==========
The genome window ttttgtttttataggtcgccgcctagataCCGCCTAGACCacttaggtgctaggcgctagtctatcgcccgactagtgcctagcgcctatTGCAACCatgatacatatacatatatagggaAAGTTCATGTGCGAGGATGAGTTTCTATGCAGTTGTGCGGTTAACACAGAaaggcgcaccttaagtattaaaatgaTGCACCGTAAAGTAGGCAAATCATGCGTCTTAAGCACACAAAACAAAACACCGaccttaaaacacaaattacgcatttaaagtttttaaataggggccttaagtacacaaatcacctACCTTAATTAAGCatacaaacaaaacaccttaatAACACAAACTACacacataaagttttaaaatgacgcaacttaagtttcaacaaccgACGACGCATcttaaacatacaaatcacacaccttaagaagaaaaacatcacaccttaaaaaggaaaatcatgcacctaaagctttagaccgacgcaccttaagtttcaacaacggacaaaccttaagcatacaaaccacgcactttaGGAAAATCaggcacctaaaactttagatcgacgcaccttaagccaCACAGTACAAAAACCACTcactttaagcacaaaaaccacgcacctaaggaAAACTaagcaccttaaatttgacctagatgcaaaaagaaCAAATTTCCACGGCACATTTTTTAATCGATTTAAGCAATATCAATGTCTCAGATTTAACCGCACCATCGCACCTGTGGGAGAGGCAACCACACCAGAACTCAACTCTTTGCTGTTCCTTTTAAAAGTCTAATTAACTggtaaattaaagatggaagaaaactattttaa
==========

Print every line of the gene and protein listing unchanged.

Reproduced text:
The genome window ttttgtttttataggtcgccgcctagataCCGCCTAGACCacttaggtgctaggcgctagtctatcgcccgactagtgcctagcgcctatTGCAACCatgatacatatacatatatagggaAAGTTCATGTGCGAGGATGAGTTTCTATGCAGTTGTGCGGTTAACACAGAaaggcgcaccttaagtattaaaatgaTGCACCGTAAAGTAGGCAAATCATGCGTCTTAAGCACACAAAACAAAACACCGaccttaaaacacaaattacgcatttaaagtttttaaataggggccttaagtacacaaatcacctACCTTAATTAAGCatacaaacaaaacaccttaatAACACAAACTACacacataaagttttaaaatgacgcaacttaagtttcaacaaccgACGACGCATcttaaacatacaaatcacacaccttaagaagaaaaacatcacaccttaaaaaggaaaatcatgcacctaaagctttagaccgacgcaccttaagtttcaacaacggacaaaccttaagcatacaaaccacgcactttaGGAAAATCaggcacctaaaactttagatcgacgcaccttaagccaCACAGTACAAAAACCACTcactttaagcacaaaaaccacgcacctaaggaAAACTaagcaccttaaatttgacctagatgcaaaaagaaCAAATTTCCACGGCACATTTTTTAATCGATTTAAGCAATATCAATGTCTCAGATTTAACCGCACCATCGCACCTGTGGGAGAGGCAACCACACCAGAACTCAACTCTTTGCTGTTCCTTTTAAAAGTCTAATTAACTggtaaattaaagatggaagaaaactattttaa